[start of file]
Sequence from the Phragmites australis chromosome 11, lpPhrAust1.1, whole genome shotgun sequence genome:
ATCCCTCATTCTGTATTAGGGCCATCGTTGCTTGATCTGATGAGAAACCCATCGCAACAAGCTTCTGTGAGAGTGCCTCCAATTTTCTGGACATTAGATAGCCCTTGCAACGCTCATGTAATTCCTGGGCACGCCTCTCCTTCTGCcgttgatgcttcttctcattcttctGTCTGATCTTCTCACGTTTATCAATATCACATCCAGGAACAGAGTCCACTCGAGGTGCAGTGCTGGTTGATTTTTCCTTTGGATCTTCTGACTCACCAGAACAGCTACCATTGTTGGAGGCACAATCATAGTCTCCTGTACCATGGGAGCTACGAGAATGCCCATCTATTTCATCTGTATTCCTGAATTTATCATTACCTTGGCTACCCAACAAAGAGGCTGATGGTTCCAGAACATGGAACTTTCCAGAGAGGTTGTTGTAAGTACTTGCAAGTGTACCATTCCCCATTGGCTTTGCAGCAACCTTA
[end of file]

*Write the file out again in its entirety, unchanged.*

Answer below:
Sequence from the Phragmites australis chromosome 11, lpPhrAust1.1, whole genome shotgun sequence genome:
ATCCCTCATTCTGTATTAGGGCCATCGTTGCTTGATCTGATGAGAAACCCATCGCAACAAGCTTCTGTGAGAGTGCCTCCAATTTTCTGGACATTAGATAGCCCTTGCAACGCTCATGTAATTCCTGGGCACGCCTCTCCTTCTGCcgttgatgcttcttctcattcttctGTCTGATCTTCTCACGTTTATCAATATCACATCCAGGAACAGAGTCCACTCGAGGTGCAGTGCTGGTTGATTTTTCCTTTGGATCTTCTGACTCACCAGAACAGCTACCATTGTTGGAGGCACAATCATAGTCTCCTGTACCATGGGAGCTACGAGAATGCCCATCTATTTCATCTGTATTCCTGAATTTATCATTACCTTGGCTACCCAACAAAGAGGCTGATGGTTCCAGAACATGGAACTTTCCAGAGAGGTTGTTGTAAGTACTTGCAAGTGTACCATTCCCCATTGGCTTTGCAGCAACCTTA